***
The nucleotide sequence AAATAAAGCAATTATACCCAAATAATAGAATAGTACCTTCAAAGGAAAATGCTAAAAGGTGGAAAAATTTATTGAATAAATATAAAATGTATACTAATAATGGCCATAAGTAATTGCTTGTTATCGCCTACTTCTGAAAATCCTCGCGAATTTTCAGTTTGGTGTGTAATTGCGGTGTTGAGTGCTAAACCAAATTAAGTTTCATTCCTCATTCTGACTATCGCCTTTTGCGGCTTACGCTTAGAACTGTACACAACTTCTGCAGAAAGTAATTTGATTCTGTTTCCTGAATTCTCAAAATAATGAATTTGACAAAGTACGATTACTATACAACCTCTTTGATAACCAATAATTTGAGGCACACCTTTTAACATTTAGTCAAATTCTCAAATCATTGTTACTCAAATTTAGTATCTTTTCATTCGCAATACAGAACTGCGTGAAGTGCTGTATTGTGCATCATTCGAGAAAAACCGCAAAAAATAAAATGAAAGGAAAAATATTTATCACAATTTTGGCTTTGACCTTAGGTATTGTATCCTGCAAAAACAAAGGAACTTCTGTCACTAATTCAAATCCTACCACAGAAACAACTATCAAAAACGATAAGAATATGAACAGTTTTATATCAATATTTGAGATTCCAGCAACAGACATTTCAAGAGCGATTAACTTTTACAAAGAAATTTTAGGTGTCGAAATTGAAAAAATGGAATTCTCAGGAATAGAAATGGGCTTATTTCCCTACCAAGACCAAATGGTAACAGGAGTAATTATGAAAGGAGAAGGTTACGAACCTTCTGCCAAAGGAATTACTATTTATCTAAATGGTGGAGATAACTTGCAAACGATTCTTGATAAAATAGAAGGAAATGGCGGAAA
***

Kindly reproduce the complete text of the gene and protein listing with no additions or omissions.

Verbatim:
The nucleotide sequence AAATAAAGCAATTATACCCAAATAATAGAATAGTACCTTCAAAGGAAAATGCTAAAAGGTGGAAAAATTTATTGAATAAATATAAAATGTATACTAATAATGGCCATAAGTAATTGCTTGTTATCGCCTACTTCTGAAAATCCTCGCGAATTTTCAGTTTGGTGTGTAATTGCGGTGTTGAGTGCTAAACCAAATTAAGTTTCATTCCTCATTCTGACTATCGCCTTTTGCGGCTTACGCTTAGAACTGTACACAACTTCTGCAGAAAGTAATTTGATTCTGTTTCCTGAATTCTCAAAATAATGAATTTGACAAAGTACGATTACTATACAACCTCTTTGATAACCAATAATTTGAGGCACACCTTTTAACATTTAGTCAAATTCTCAAATCATTGTTACTCAAATTTAGTATCTTTTCATTCGCAATACAGAACTGCGTGAAGTGCTGTATTGTGCATCATTCGAGAAAAACCGCAAAAAATAAAATGAAAGGAAAAATATTTATCACAATTTTGGCTTTGACCTTAGGTATTGTATCCTGCAAAAACAAAGGAACTTCTGTCACTAATTCAAATCCTACCACAGAAACAACTATCAAAAACGATAAGAATATGAACAGTTTTATATCAATATTTGAGATTCCAGCAACAGACATTTCAAGAGCGATTAACTTTTACAAAGAAATTTTAGGTGTCGAAATTGAAAAAATGGAATTCTCAGGAATAGAAATGGGCTTATTTCCCTACCAAGACCAAATGGTAACAGGAGTAATTATGAAAGGAGAAGGTTACGAACCTTCTGCCAAAGGAATTACTATTTATCTAAATGGTGGAGATAACTTGCAAACGATTCTTGATAAAATAGAAGGAAATGGCGGAAA